Could this really be the end of Twitter v. Musk? On Thursday, Elon Musk received his biggest win in his legal fight against Twitter. The judge overseeing the case to get the world’s richest man to carry through on his acquisition of the world’s 17th largest social network granted him a pause on litigation until at least October 28 so he can get the rest of the money he needs for the $44 billion deal. Twitter wanted it done by Monday and with more oversight by the court to keep it from crumbling again.
Despite reports about financiers flaking out and potential breakup fees, the reality is that there are no real outs for Musk anymore, only increasingly expensive ways for him to end up owning Twitter. In the end, his victory doesn’t matter because it’s just delaying the inevitable. The obstacle here was never money — it was his will to get it done. And so by Halloween, he should be the next owner and CEO of the social network he has so long coveted.
At this point, the details of the fighting are tawdry and a little gratuitous, like the gossip about the latest fight between a couple just weeks away from finalizing a divorce. (But doesn’t that make it even more alluring?) To recap: Musk quit fighting the lawsuit to make him buy Twitter as he promised just days after humiliating his friends when text messages were revealed in court. Closed-door negotiations ensued. Twitter was reluctant to take him at his word that this time, for real, pinky swear, he was ready to do the deal, and the talks went nowhere. Team Musk filed a letter saying they would have the money by October 28 and called Twitter obstinate for not moving to stay the lawsuit. Twitter responded by saying that Musk was playing them for a fool, that there was no reason the deal couldn’t be done by October 10, and questioned whether he was stalling. Both sides appear to be talking past each other about whether or not the money is ready to go. Less than an hour after they submitted their gripes, Chancellor Kathaleen McCormick decided that she had better things to do than babysit the deal and put the case on ice.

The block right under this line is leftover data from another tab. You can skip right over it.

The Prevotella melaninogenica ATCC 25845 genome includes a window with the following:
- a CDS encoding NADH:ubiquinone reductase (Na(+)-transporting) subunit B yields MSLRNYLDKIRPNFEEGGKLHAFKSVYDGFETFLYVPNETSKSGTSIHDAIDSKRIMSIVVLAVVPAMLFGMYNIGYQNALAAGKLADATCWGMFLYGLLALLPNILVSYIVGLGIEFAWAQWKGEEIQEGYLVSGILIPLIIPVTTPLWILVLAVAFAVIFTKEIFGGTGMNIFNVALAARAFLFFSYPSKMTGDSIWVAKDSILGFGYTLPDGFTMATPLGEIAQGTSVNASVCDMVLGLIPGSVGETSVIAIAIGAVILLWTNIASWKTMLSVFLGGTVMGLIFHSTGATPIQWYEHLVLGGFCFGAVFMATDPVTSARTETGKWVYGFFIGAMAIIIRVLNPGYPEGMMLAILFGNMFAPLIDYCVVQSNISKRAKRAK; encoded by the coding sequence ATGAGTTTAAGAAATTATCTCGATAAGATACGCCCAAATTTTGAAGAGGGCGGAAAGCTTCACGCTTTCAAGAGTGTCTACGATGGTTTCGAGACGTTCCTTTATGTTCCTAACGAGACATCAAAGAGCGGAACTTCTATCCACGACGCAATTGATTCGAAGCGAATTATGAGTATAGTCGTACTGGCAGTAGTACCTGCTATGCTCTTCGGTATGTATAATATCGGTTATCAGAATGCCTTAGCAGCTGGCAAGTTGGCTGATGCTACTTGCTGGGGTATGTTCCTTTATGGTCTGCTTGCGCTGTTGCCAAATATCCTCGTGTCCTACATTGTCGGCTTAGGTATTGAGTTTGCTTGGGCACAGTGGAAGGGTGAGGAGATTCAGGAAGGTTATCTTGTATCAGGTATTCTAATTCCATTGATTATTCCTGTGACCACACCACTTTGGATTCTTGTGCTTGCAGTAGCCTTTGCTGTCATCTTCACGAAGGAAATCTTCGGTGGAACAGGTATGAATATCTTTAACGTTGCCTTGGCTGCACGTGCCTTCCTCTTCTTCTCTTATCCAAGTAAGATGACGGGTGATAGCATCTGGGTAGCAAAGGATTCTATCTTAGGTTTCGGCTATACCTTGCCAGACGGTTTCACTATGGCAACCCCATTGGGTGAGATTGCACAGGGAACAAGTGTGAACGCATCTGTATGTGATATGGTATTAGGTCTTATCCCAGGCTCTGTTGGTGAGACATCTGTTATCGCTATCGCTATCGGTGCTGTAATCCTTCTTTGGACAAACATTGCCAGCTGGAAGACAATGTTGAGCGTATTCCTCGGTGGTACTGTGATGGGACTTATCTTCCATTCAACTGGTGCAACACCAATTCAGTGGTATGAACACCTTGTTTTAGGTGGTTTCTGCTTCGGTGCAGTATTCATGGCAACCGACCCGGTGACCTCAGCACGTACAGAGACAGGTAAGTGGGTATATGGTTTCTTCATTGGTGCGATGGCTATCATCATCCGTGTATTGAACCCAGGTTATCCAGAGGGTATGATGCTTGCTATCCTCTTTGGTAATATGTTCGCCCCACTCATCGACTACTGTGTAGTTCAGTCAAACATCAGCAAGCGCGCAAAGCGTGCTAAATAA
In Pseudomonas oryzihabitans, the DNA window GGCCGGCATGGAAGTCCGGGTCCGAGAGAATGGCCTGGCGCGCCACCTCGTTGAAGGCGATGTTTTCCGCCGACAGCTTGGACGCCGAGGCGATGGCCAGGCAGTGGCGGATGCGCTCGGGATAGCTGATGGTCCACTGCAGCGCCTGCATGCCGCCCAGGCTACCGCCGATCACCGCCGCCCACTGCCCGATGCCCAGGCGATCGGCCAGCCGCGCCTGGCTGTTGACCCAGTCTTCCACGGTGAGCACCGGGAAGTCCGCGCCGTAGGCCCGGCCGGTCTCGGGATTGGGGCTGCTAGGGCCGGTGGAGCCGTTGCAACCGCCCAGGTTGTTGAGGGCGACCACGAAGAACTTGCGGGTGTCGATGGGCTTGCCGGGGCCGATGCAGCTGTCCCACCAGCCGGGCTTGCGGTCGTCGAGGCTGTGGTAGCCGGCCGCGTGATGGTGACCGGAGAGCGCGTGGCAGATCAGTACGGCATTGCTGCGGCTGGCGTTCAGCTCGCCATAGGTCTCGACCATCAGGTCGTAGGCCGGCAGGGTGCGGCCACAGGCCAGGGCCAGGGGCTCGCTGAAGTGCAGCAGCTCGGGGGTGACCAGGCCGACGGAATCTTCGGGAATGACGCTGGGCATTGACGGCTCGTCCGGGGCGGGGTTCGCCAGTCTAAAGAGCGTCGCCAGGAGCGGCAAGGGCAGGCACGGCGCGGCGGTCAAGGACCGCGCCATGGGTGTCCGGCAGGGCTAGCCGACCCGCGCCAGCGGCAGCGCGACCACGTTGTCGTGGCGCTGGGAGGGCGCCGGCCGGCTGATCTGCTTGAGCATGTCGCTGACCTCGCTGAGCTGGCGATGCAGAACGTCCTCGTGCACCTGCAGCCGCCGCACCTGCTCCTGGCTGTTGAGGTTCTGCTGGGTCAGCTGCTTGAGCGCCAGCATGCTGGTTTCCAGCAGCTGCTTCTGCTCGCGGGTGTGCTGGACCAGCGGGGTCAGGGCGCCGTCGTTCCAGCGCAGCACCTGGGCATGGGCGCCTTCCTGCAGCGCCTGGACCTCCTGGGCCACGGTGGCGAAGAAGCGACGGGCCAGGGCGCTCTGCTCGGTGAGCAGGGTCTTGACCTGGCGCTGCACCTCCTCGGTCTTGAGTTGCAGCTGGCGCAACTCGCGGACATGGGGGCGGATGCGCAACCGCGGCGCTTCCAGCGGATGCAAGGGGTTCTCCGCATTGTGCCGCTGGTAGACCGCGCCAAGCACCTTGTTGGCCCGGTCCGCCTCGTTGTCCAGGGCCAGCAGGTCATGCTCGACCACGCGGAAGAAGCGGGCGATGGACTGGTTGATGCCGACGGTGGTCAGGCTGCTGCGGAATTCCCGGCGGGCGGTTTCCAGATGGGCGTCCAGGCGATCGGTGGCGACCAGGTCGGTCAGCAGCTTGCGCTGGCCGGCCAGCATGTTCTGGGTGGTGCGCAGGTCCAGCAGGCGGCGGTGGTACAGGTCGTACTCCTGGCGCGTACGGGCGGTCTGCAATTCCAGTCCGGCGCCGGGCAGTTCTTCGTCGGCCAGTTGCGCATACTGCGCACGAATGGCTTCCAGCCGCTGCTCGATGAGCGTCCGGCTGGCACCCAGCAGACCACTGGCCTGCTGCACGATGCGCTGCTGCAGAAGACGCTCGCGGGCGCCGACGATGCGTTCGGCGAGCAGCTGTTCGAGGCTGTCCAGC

This means that McCormick, who has previously shown that her patience was wearing thin with Team Musk, has confidence that he’ll do what he says he’s going to do and buy Twitter — a mixed blessing if there ever was one for the centibillionaire. The issue was ultimately a matter of 18 days and whether Musk receives the benefit of the doubt — after nearly three months litigating this case, it’s a marginal detail. But this gets to the key aspect of what was stopping the deal: him. It doesn’t matter now if he has to pay a little bit more or if a bank could lose money on the deal. Arguably, it never did. That’s always been the small stuff, kinks for lawyers and bankers who get paid lots of money to figure out. (And honestly, even at this point, do you really think that if a couple of investors dropped out Musk wouldn’t be able to find someone else to take their place? The texts from this spring show that there was more money available than he needed, and even if the price looks less attractive now, Musk’s star power still goes a long way to getting institutions to send a wire transfer).
Ultimately, a trial is a clarifying event. It makes evidence public. In this aborted case, it revealed that the world’s richest man was willing to bully and bluster Twitter with implausible theories about the number of bots on the platform or that it was all a big fraud that he could hardly stand up, apparently in an attempt to save some money on an ill-timed deal. But it’s arguable whether we learned anything new about Musk the man. We think we know him, his Twitter presence flickering onto our screens, his every move covered by the press. And we did get to see a glimpse of what it’s like as a Silicon Valley techno-king when his texts became public, though, really, they showed more about his friends. But all this courtroom noise was arguably an extension of his chaotic Twitter persona. As online as he is — giving people a level of access to his thoughts that the megarich of other eras, your Rockefellers or Carnegies, would never deign — he only went up to the very edge of revelation before backing away on the eve of his deposition. He was always handicapped to lose this suit. As the next ruler of Twitter, we’ll probably hear only more from Musk, but it will just be more of what he wants us to hear.